Private detectives and tracing agencies in the U.S., can also assist, but they are often expensive.

Telephone listings

The quickest and cheapest way of establishing contact with an individual is often by telephone. Some public reference libraries now hold U.S. telephone directories on CD-ROM and there are many internet websites providing access to phone listings. It is worth remembering that many private individuals in the U.S. choose to be ex-directory.

Books & Newspapers

How to Locate Anyone Who Is or Has Been In The Military, 5th Edition by Lt Col (Ret) Richard Johnson, (MIE Publishing, PO Box 17188, Spartanburg, SC 29301, price $23) details hundreds of ways to locate current and former service members of all branches, including National Guard and Reserve. It explains how to obtain copies of individual service records, rosters, muster rolls, after-action reports, and numerous other military records. Please note that Lt Col Johnson also runs a commercial detective agency specializing in the tracing of former members of the military.

Several general books covering U.S. forces in the U.K. during World War II have proved useful to researchers, as they occasionally detail the geographical location of specific units. Shirley McGlade’s Daddy, Where Are You?, a personal account of her search for her father, lists useful contact addresses. Further suggestions are given on the Military History – Books Information Sheet, available from the Defense Attaché Office on written request.

It may also be worthwhile writing to newspapers or specialist publications which circulate in the area where the missing person was last known to live.

Humanitarian Organizations

The following organizations may be able to assist in cases of sufficiently compelling humanitarian need, and where the missing person is a close relative:

British Red Cross
Tracing & Messages Section
International Welfare Dept
9 Grosvenor Crescent
London SW1X 1EJ
Tel: 020 7235 5454

112 Church Road
OX33 1LU
Tel: 01865 875000

Adoptees’ Liberty Movement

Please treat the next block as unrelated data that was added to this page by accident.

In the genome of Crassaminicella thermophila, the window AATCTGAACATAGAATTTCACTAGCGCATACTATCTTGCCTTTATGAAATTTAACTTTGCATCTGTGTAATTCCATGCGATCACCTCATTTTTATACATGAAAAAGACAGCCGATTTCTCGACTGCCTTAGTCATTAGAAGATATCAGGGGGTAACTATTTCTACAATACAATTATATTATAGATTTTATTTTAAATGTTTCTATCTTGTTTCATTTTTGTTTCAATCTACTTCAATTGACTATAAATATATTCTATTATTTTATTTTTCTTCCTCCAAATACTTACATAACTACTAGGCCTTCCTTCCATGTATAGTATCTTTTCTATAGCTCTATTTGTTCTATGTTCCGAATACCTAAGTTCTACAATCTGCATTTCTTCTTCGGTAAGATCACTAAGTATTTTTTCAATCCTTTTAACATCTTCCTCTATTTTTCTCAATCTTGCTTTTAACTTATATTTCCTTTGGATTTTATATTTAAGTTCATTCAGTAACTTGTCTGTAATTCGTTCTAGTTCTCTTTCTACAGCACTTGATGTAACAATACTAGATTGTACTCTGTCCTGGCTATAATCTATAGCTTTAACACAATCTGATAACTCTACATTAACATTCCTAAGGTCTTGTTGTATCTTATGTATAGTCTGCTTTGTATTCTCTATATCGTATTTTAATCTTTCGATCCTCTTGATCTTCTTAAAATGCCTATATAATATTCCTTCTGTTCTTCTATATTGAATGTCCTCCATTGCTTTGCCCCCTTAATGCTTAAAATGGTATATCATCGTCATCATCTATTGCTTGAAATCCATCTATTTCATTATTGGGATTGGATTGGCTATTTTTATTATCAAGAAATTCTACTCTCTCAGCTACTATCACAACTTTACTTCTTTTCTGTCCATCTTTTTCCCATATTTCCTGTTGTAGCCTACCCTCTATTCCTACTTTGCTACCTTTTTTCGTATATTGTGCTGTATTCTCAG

Box 254, Washington Bdge Station
New York, NY 10033
Tel: 001 212 581 1568

The Church of Jesus Christ of Latter-Day Saints

Through its Family History Resources the Church offers advice to those undertaking family history research. There are over 2,400 Family History Centers worldwide including quite a number in the U.K. Most are located in meetinghouses of The Church of Jesus Christ of Latter-day Saints. Here you can find census returns, wills, church records, etc for most parts of the world. In addition, you can consult the International Genealogical Index(IGI) and the Ancestral File. The IGI is a worldwide index of approximately 187 million names of deceased persons. Searches can also be made on-line through the website. The Index does not contain records of living persons. The Ancestral File contains genealogical data on millions of individuals from many countries, including information on names, dates and places of birth, marriage and death. Most of the information on the File concerns deceased persons. The File also contains names and addresses of persons who have submitted information, and this information is up-dated periodically.

Social Security Administration & The Department of Veterans Affairs

Both the Social Security Administration and the Department of Veterans Affairs will attempt to forward correspondence to missing persons, but only when a considerable monetary or strong humanitarian consideration is involved. You should send a letter intended for the missing person, along with a brief letter of explanation to the appropriate agency. The letter to be forwarded should contain nothing of value and be in a plain, unsealed, unstamped envelope bearing only the person’s full name and social security/ military serial number. If this number is not known, you should include other identifying information, such as date/ place of birth or parents’ names in the covering letter. Write to:

Social Security Administration
30 North Green Street
Baltimore, MD 21201

Department of Veterans Affairs
810 Vermont Avenue, NW
Washington, DC 20420

In the case of the Social Security Administration (SSA), a $3 fee applies in cases involving a monetary purpose. An International Money Order in dollars should be enclosed and made payable to the ‘Social Security Administration’. The SSA will be unable to report whether or not the letter is actually delivered.

Internet Sources

In addition to the internet locator services listed above, many hundreds of sites – official and unofficial, commercial and free of charge – exist to aid in tracing missing persons and family genealogy. Such sites include: the National Vet Archive; American Veteran Search; the Navy Memorial Foundation’s Navy Log; American Legion Library page; Military Police Locator Service, and many others. Keyword searches on military and locator or military and reunions will lead to dozens of sites, many with links to other avenues of research.

NB: IMPORTANT NOTICE – It is not possible to trace the whereabouts of persons through U.S. immigration channels. Records of the U.S. Immigration and Naturalization Service are protected by the Privacy Act and cannot be divulged to third parties.

We hope that success results from your efforts. Unfortunately, other than the preceding information, the Defense Attaché Office at U.S. Embassy in Prague cannot assist further with individual searches for current or former members of the military.